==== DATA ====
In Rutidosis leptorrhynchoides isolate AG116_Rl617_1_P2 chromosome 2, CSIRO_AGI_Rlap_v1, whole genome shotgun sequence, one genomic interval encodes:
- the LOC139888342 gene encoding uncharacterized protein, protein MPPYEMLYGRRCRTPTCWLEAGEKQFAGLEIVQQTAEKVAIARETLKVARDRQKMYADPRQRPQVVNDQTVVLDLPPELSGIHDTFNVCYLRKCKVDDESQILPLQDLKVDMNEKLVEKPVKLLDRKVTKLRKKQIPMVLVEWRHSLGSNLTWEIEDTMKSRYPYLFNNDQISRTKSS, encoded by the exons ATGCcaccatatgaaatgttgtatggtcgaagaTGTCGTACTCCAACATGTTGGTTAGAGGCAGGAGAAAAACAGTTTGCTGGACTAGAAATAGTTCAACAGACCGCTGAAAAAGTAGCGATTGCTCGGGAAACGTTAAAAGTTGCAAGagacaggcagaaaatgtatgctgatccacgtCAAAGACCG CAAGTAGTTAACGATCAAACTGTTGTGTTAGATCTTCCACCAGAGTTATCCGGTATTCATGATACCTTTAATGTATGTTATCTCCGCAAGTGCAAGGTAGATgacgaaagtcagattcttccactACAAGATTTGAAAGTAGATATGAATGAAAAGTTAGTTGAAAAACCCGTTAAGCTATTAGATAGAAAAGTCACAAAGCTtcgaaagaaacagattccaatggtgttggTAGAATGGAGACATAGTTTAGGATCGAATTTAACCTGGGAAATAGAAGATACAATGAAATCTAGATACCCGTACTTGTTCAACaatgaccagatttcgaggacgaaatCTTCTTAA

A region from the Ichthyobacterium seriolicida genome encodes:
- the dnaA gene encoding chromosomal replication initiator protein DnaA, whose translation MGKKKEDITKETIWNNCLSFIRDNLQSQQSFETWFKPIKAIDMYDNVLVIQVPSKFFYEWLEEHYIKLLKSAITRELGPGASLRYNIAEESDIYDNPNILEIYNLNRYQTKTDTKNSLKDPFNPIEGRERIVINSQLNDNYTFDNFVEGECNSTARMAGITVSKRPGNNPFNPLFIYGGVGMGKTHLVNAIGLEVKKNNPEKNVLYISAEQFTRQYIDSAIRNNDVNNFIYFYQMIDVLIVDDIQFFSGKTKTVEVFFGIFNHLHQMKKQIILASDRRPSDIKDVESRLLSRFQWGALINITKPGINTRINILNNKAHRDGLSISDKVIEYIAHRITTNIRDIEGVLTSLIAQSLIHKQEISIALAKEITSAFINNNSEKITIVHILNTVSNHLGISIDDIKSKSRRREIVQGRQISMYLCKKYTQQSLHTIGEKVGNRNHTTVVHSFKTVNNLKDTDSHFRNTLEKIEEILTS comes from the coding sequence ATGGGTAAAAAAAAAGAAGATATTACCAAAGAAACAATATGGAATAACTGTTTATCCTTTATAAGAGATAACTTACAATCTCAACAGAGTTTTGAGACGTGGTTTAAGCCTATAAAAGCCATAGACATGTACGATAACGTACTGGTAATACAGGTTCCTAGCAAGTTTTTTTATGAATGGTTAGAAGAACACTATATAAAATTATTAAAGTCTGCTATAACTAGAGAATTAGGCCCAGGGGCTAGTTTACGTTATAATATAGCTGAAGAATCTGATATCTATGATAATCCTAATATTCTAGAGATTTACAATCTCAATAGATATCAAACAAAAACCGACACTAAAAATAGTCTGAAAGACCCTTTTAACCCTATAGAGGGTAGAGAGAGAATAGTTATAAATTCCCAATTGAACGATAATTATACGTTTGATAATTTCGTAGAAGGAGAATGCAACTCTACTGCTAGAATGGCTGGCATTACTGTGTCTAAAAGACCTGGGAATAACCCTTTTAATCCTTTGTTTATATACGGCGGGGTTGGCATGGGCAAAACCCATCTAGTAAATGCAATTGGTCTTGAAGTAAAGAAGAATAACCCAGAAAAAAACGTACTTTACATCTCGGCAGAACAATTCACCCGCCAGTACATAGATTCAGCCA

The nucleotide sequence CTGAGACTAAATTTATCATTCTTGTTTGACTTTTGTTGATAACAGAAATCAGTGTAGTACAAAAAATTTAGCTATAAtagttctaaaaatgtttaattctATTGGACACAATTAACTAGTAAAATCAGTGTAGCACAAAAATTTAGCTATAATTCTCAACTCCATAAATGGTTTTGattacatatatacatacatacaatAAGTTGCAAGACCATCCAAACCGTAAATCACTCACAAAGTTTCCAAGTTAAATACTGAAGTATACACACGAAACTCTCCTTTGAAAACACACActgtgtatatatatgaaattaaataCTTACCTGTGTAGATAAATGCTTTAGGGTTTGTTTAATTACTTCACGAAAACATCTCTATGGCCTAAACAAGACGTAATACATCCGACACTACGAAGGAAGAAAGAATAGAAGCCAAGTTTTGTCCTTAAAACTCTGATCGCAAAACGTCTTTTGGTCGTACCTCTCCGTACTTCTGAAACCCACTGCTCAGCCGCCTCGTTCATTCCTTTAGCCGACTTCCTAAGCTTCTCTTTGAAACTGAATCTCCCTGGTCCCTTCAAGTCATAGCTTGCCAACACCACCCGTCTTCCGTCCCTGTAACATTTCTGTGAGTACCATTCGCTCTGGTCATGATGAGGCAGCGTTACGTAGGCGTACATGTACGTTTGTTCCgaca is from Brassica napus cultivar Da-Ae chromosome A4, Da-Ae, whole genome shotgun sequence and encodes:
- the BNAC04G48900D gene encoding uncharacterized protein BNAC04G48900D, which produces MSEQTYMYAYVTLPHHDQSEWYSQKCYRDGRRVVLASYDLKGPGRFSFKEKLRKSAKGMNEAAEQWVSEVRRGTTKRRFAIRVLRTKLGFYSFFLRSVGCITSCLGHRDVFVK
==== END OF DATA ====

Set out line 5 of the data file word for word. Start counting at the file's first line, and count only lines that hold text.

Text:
The nucleotide sequence CTGAGACTAAATTTATCATTCTTGTTTGACTTTTGTTGATAACAGAAATCAGTGTAGTACAAAAAATTTAGCTATAAtagttctaaaaatgtttaattctATTGGACACAATTAACTAGTAAAATCAGTGTAGCACAAAAATTTAGCTATAATTCTCAACTCCATAAATGGTTTTGattacatatatacatacatacaatAAGTTGCAAGACCATCCAAACCGTAAATCACTCACAAAGTTTCCAAGTTAAATACTGAAGTATACACACGAAACTCTCCTTTGAAAACACACActgtgtatatatatgaaattaaataCTTACCTGTGTAGATAAATGCTTTAGGGTTTGTTTAATTACTTCACGAAAACATCTCTATGGCCTAAACAAGACGTAATACATCCGACACTACGAAGGAAGAAAGAATAGAAGCCAAGTTTTGTCCTTAAAACTCTGATCGCAAAACGTCTTTTGGTCGTACCTCTCCGTACTTCTGAAACCCACTGCTCAGCCGCCTCGTTCATTCCTTTAGCCGACTTCCTAAGCTTCTCTTTGAAACTGAATCTCCCTGGTCCCTTCAAGTCATAGCTTGCCAACACCACCCGTCTTCCGTCCCTGTAACATTTCTGTGAGTACCATTCGCTCTGGTCATGATGAGGCAGCGTTACGTAGGCGTACATGTACGTTTGTTCCgaca is from Brassica napus cultivar Da-Ae chromosome A4, Da-Ae, whole genome shotgun sequence and encodes: